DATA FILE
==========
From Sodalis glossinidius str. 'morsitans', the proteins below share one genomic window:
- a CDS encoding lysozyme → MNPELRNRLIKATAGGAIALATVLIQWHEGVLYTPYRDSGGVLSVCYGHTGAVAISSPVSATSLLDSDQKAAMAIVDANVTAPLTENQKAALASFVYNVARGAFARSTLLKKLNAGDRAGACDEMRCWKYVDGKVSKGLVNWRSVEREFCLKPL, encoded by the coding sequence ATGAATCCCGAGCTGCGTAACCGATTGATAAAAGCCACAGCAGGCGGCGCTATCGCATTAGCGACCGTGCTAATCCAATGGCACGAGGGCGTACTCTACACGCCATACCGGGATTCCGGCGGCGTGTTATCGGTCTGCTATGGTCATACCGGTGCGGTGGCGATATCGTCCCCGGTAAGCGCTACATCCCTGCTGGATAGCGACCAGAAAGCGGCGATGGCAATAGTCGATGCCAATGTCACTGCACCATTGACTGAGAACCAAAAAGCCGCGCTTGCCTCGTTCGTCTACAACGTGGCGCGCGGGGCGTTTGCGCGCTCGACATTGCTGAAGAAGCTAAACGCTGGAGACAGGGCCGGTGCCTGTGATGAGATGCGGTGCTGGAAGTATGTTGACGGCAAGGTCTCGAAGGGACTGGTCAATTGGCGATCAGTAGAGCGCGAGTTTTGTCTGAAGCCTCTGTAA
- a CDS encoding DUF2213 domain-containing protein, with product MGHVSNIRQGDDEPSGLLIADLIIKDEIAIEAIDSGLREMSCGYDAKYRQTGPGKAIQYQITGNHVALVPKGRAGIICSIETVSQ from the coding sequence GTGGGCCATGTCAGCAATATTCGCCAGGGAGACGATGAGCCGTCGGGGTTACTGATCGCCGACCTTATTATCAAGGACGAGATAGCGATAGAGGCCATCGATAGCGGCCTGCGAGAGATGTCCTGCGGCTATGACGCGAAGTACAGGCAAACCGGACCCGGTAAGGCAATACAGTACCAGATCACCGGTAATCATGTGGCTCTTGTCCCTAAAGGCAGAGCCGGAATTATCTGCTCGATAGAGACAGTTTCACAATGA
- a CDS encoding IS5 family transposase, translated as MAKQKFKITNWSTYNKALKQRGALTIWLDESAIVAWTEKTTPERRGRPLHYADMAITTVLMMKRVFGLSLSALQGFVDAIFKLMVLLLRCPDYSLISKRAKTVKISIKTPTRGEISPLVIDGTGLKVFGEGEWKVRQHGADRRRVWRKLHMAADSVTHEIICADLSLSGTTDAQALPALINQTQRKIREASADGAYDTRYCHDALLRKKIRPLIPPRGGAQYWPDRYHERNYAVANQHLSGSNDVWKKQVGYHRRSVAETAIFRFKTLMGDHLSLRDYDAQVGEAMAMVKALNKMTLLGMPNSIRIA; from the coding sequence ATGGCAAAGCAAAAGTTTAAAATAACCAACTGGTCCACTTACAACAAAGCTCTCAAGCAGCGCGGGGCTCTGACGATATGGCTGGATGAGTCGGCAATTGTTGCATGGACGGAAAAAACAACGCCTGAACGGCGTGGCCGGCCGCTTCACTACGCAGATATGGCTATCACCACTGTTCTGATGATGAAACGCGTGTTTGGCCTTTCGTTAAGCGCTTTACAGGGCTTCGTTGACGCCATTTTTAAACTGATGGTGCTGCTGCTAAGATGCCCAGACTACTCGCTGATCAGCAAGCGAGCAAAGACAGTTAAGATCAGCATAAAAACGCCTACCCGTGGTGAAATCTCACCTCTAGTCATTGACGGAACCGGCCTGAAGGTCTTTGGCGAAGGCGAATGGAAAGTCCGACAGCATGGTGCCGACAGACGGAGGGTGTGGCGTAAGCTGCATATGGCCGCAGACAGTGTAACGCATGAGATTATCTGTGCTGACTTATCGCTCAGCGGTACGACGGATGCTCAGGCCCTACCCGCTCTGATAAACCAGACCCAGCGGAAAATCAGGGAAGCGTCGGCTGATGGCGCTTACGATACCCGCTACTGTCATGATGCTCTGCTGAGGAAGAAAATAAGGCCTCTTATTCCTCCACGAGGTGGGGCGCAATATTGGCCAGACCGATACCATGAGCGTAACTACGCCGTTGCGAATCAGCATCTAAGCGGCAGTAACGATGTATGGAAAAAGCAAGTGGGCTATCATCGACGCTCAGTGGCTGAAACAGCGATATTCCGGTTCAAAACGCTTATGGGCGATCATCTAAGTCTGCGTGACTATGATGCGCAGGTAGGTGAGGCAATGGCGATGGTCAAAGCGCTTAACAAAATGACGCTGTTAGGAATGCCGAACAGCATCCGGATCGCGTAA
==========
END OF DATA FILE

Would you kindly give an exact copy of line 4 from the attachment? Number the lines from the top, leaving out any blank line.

- a CDS encoding IS5 family transposase, translated as MAKQKFKITNWSTYNKALKQRGALTIWLDESAIVAWTEKTTPERRGRPLHYADMAITTVLMMKRVFGLSLSALQGFVDAIFKLMVLLLRCPDYSLISKRAKTVKISIKTPTRGEISPLVIDGTGLKVFGEGEWKVRQHGADRRRVWRKLHMAADSVTHEIICADLSLSGTTDAQALPALINQTQRKIREASADGAYDTRYCHDALLRKKIRPLIPPRGGAQYWPDRYHERNYAVANQHLSGSNDVWKKQVGYHRRSVAETAIFRFKTLMGDHLSLRDYDAQVGEAMAMVKALNKMTLLGMPNSIRIA; from the coding sequence ATGGCAAAGCAAAAGTTTAAAATAACCAACTGGTCCACTTACAACAAAGCTCTCAAGCAGCGCGGGGCTCTGACGATATGGCTGGATGAGTCGGCAATTGTTGCATGGACGGAAAAAACAACGCCTGAACGGCGTGGCCGGCCGCTTCACTACGCAGATATGGCTATCACCACTGTTCTGATGATGAAACGCGTGTTTGGCCTTTCGTTAAGCGCTTTACAGGGCTTCGTTGACGCCATTTTTAAACTGATGGTGCTGCTGCTAAGATGCCCAGACTACTCGCTGATCAGCAAGCGAGCAAAGACAGTTAAGATCAGCATAAAAACGCCTACCCGTGGTGAAATCTCACCTCTAGTCATTGACGGAACCGGCCTGAAGGTCTTTGGCGAAGGCGAATGGAAAGTCCGACAGCATGGTGCCGACAGACGGAGGGTGTGGCGTAAGCTGCATATGGCCGCAGACAGTGTAACGCATGAGATTATCTGTGCTGACTTATCGCTCAGCGGTACGACGGATGCTCAGGCCCTACCCGCTCTGATAAACCAGACCCAGCGGAAAATCAGGGAAGCGTCGGCTGATGGCGCTTACGATACCCGCTACTGTCATGATGCTCTGCTGAGGAAGAAAATAAGGCCTCTTATTCCTCCACGAGGTGGGGCGCAATATTGGCCAGACCGATACCATGAGCGTAACTACGCCGTTGCGAATCAGCATCTAAGCGGCAGTAACGATGTATGGAAAAAGCAAGTGGGCTATCATCGACGCTCAGTGGCTGAAACAGCGATATTCCGGTTCAAAACGCTTATGGGCGATCATCTAAGTCTGCGTGACTATGATGCGCAGGTAGGTGAGGCAATGGCGATGGTCAAAGCGCTTAACAAAATGACGCTGTTAGGAATGCCGAACAGCATCCGGATCGCGTAA